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Traffic Calming Measures

The Transportation Division addresses traffic concerns using a variety of physical and non-physical devices depending on the issue(s), resources and community support.  

Download the Traffic Calming Measures Photo Guide to view examples of many calming measures described below. 

Signage/Striping/Enforcement Measures (Non-Physical)

  • Neighborhood Signs – Neighborhood entrance identification signs help drivers to understand they are entering a neighborhood and should therefore drive responsibly.
  • Warning Signs – Such as a "curve ahead" sign alerts motorists of a roadway condition change.
  • Stop Signs – Stop signs may be placed to control traffic at intersections. May reduce collisions.
  • Speed Limit Legend – The speed limit may be painted onto the roadway, at the entrance to the neighborhood from a major street, to alert motorists of a change in speed limit.
  • Striping – striping is added to streets to visually narrow the lane and alert drivers of pedestrians and bicycles.
  • Bicycle Lanes – Bicycle lanes may be established to promote bicycle use and safety.
  • Botts Dots with reflective markers – Botts dots and reflectors are used in combination to keep drivers on the right side of the road, especially useful on curves.
  • Crosswalks – depending on the need, there are a variety of crosswalk options that may be used at intersections to identify the safest place to cross.
  • Visibility Issues – Brush and trees may be trimmed to improve visibility.
  • Parking Modifications – Parking areas may be adjusted to improve visibility or narrow lane widths.
  • Radar Trailers – Radar trailers are used to educate motorists of their driving speed and encourage speed limit compliance.
  • Targeted Police & Parking Enforcement – extra attention given to the neighborhood by police and parking enforcement officials in matters of traffic calming and enforcement of parking procedures.

Vertical Deflection Measures (require vehicles to travel up and down)

  • Speed Humps – Humps in the roadway that motorists must slow down to pass over. Not approved on Regional Transit or emergency response routes.
  • Speed Lumps – Approved for Regional Transit and emergency response routes. Allows buses and emergency vehicles to straddle a hump instead of going over it.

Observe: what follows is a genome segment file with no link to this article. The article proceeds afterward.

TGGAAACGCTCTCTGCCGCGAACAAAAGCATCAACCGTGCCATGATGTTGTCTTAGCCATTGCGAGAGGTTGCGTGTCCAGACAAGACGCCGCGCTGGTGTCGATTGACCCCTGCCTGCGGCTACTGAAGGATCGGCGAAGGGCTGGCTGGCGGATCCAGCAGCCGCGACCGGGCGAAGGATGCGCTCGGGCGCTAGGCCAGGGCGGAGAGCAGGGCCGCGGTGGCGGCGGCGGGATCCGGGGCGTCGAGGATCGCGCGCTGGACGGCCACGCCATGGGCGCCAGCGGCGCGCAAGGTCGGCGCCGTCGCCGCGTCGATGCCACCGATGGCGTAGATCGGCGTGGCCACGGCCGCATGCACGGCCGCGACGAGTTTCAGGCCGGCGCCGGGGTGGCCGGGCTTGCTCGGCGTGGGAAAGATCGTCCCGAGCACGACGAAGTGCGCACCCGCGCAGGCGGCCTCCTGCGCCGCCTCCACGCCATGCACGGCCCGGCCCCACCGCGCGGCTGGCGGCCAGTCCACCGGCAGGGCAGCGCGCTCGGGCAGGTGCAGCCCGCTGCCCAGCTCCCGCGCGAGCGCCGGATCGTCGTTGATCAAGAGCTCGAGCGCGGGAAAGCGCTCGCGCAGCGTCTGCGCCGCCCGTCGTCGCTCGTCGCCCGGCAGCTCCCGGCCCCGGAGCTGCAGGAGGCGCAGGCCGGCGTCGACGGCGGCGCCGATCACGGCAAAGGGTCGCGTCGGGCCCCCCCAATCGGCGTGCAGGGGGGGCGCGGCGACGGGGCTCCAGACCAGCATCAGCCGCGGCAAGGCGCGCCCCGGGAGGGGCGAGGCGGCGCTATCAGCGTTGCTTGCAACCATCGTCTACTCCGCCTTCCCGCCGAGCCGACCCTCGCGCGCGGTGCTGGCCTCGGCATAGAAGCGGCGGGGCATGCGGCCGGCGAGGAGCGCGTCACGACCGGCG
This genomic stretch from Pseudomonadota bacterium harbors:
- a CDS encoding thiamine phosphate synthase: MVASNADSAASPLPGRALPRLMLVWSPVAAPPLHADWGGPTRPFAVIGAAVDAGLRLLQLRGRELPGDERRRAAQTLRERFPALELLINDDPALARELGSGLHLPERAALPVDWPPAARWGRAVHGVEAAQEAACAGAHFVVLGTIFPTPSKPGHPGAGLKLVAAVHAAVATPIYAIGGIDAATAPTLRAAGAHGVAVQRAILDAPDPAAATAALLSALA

• Speed Tables – A flat-topped speed hump. Used on streets with posted speed of 30 mph or less. Approved for Regional Transit and emergency response routes.
  • Raised Crosswalks – Raised crosswalks channelize pedestrian crossings, providing pedestrians with a level street crossing. Also, by raising the level of the crossing, pedestrians are more visible to approaching motorists.

Horizontal Deflection Measures (require vehicles to travel left to right, or right to left)

  • Traffic Circles – a raised circular island in the center of an intersection, diverting motorists slightly from their paths. Narrow field of vision. May reduce number of collisions at intersection.
  • Chicanes – Alternating curb extensions at regular intervals used to narrow the traveled way. Protects parking.
  • Striped/Raised Islands – Striped or raised islands are used to separate opposing lanes of traffic or channel vehicles at intersections.

Narrowing Measures (narrow the vehicle travel lane)

  • Bulb Outs – Bulb-outs are installed at intersections and narrow the street by widening the sidewalk or the landscaped parking strip at the curb.
  • Chokers – Chokers are installed mid-block and narrow the street by widening the sidewalk or the landscaped parking strip at the curb.
  • Pedestrian Islands – Pedestrian islands are small islands in the middle of the street that serve to narrow vehicle travel lanes, provide a visual narrowing of the roadway, and give pedestrians a refuge when crossing the street. They can be installed mid-block or at intersections, made of concrete or landscaped.
  • Slow Points – Slow points are small islands in the middle of the street that serve to narrow vehicle travel lanes and provide a visual narrowing of the roadway. They are installed at mid block and can be landscaped.
  • Entry Islands – Entry islands are small islands in the middle of the street that narrow vehicle travel lanes. They are installed at the entrance to a street.

Diversion Devices

These devices are more costly and may require an environmental review, extensive community involvement and vote by the City Council for approval and are generally only considered if the methods above will not achieve the goal(s) for the particular project.

  • Diverters – Diverters direct traffic flow at an intersection, prohibiting specific movements. Narrows field of vision for driver.
  • Half Street Closure – Half-street closures are located at intersections and limit access to a street by preventing specific movements.
  • Full Street Closure – Full street closures divert traffic by closing a street to directional or all through traffic.
  • One Way/Two Way Operations – One way/two way operations change streets from one way to two way traffic or from two way to one way traffic.